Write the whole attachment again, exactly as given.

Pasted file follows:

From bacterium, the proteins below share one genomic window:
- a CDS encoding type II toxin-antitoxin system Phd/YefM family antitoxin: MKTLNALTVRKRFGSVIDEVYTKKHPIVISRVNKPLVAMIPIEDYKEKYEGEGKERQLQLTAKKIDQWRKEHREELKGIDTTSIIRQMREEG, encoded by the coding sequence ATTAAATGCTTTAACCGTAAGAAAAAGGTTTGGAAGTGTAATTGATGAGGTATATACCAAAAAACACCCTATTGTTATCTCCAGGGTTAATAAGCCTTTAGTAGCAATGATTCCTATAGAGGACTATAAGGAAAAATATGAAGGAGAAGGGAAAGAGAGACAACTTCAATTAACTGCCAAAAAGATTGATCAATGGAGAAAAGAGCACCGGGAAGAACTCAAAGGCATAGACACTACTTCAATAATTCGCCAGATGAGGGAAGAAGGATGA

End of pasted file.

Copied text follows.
From bacterium, the proteins below share one genomic window:
- a CDS encoding type II toxin-antitoxin system Phd/YefM family antitoxin: MKTLNALTVRKRFGSVIDEVYTKKHPIVISRVNKPLVAMIPIEDYKEKYEGEGKERQLQLTAKKIDQWRKEHREELKGIDTTSIIRQMREEG, encoded by the coding sequence ATTAAATGCTTTAACCGTAAGAAAAAGGTTTGGAAGTGTAATTGATGAGGTATATACCAAAAAACACCCTATTGTTATCTCCAGGGTTAATAAGCCTTTAGTAGCAATGATTCCTATAGAGGACTATAAGGAAAAATATGAAGGAGAAGGGAAAGAGAGACAACTTCAATTAACTGCCAAAAAGATTGATCAATGGAGAAAAGAGCACCGGGAAGAACTCAAAGGCATAGACACTACTTCAATAATTCGCCAGATGAGGGAAGAAGGATGA